ROSE IDA GOODHIND WOODRUFF was known throughout her life by nearly everyone as "Aunt Rose," whether they were family or not!

She was the eldest daughter of RICHARD GOODHIND and his first wife, widow CHARLOTTE MARTIN COOK. She seems to have taken on the responsibility, during her long life, of caring for many other members of the family.

  

Alhtough I was a child, I remember Aunt Rose very well. She was a quiet and reserved woman with a dignified manner. She was loved by everyone. In the summer of 1953, according to my Aunt Pat, she and my grandmother Henrietta (Rose's sister-in-law) drove to South Lee and moved Aunt Rose lock, stock and barrel back to Amherst to live with her half-brother Murray and Henrietta. She was not doing well at the time but that changed completely in Amherst! I can remember her visiting us as a child and then later, we visited her when she was living in a nursing home in South Lee. (She may have moved there after Murray died in 1956. Grandma moved at that time into a much smaller apartment.) Eventually, she returned again to Amherst and lived at Kane Nursing Home on Lessey Street around the corner from my grandmother. It was there she died on December 5, 1967 at the age of 101. She had been born on March 5, 1866 in Russell, MA.

Her long life provided her with vivid memories and interesting insights. Amazing to say, Aunt Rose remembered as a small child (the Civil War having only ended just before her birth) seeing men wandering back through the town of Dalton, MA, some missing limbs, still trying to make their way back to their hometowns following the war. Aunt Rose habitually ate her dessert before her meal, saying "when you get to be my age, you should enjoy your dessert. You might not finish the rest of the meal."

I include here two newspaper articles about Aunt Rose; the first from Amherst, MA as she reached her 100th birthday and the other from Lee, MA upon her death:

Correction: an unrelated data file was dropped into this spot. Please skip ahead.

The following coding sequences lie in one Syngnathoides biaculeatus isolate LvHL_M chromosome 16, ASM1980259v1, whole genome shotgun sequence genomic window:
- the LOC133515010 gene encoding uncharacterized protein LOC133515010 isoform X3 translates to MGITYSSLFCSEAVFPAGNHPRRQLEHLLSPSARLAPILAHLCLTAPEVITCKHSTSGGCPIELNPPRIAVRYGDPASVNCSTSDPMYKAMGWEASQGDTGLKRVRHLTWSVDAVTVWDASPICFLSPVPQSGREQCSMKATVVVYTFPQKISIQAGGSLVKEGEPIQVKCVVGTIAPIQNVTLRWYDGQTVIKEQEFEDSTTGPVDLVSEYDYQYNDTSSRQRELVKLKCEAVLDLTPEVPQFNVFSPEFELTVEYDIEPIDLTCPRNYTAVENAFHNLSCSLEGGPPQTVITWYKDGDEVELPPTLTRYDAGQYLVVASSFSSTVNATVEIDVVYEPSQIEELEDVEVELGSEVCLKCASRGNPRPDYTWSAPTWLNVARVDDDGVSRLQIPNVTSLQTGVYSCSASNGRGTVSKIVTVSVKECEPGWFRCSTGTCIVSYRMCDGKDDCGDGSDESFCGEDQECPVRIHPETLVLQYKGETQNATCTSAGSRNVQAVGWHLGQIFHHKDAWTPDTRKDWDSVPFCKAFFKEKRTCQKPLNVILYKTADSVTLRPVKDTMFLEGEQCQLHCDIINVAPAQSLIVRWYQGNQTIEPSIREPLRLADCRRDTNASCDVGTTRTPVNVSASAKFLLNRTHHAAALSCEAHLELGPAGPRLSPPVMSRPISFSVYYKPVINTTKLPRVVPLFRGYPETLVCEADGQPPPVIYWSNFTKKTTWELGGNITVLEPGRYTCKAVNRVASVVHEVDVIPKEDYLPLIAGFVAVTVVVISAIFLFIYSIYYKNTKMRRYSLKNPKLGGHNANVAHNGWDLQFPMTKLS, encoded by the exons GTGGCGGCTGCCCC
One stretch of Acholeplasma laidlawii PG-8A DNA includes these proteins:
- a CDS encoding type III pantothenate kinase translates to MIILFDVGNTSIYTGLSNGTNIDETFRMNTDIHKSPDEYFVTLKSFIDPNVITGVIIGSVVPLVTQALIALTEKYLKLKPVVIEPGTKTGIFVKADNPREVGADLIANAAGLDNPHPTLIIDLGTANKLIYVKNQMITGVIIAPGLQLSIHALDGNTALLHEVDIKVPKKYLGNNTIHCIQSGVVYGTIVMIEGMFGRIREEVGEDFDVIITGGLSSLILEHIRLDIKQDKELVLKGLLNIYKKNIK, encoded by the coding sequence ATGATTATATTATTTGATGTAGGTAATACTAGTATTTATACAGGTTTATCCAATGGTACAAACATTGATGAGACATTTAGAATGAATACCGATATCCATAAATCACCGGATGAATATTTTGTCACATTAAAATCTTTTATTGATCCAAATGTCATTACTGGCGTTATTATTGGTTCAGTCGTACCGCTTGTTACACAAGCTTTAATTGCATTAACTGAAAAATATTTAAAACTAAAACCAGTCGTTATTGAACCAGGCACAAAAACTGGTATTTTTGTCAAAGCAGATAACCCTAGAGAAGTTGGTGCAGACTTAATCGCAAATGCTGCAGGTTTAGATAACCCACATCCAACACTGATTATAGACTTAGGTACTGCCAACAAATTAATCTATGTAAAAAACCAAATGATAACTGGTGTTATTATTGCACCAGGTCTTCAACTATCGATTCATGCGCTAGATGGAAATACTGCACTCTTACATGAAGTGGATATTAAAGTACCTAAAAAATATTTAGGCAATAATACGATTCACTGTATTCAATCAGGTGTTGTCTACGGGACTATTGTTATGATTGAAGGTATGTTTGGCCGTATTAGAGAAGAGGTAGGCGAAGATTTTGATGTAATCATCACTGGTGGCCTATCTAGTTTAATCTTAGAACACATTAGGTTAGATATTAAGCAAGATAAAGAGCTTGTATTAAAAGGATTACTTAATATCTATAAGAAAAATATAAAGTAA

"Mrs. Rose Woodruff observed her 100th birthday on Saturday at Kane Nursing Home where she has made her home for four and half years. Among those congratulating her was 101-year-old Mrs. Mary Z. Norman who also resides at the nursing home. She walked down the hall and into Mrs. Woodruff's room and said "Congratulations, glad you made the grade." Mrs. Woodruff, who is better know as "Aunt Rose," received gifts, flowers, cards and a number of birthday cakes. Among her congratulations was one from President Lyndon B. Johnson, Gov. John Volpe, Congressman Silvio Conte, State representative James R. Nolen and county and town officials. A granddaughter, Mrs. McCarthy of Montreal, sent her a birthday cake. She also heard from her son, Howard, 80, a resident of Montreal, who was unable to attend. A niece, Mrs. Warren Sperl of Yarmouthport, came to the occasion. Mrs. Woodruff has six grandchildren, eight great-grandchildren and three great-great- grandchildren."

Mrs. Woodruff, Pen Pal to Hundreds, Dies at 101.

"LEE - Mrs. Rose (Goodhind) Woodruff, 101, of Amherst known by hundreds [of] pen pals as "Aunt Rose," has written her last friendly letter and sent her last Christmas card. She died Tuesday night in an Amherst nursing home.

Noted for her hobby of letter writing, she always started mailing Christmas cards, accompanied by a lengthy letter, early in the fall.

In March 1966, when she observed her 100th birthday, she received a shower of congratulatory flowers, gifts and cards from such prominent people as President Lyndon B. Johnson, Gov. John A. Volpe, U.S. Rep. Silvio Conte, State Rep. James R. Nolen and county and town officials.

A native of Russell, she spent most of her life in South Lee and Dalton and worked many years for the Myron-Weston Paper Co. in Dalton.

She leaves a son, Howard Woodruff of London, Ontario, five grandchildren, nine great-grandchildren and three great-great-grandchildren.

Kelly Funeral home, Dalton, is in charge of arrangements. Details will be announced."

Aunt Rose was buried with her father and sisters in Fairmount cemetery, Lee, MA.

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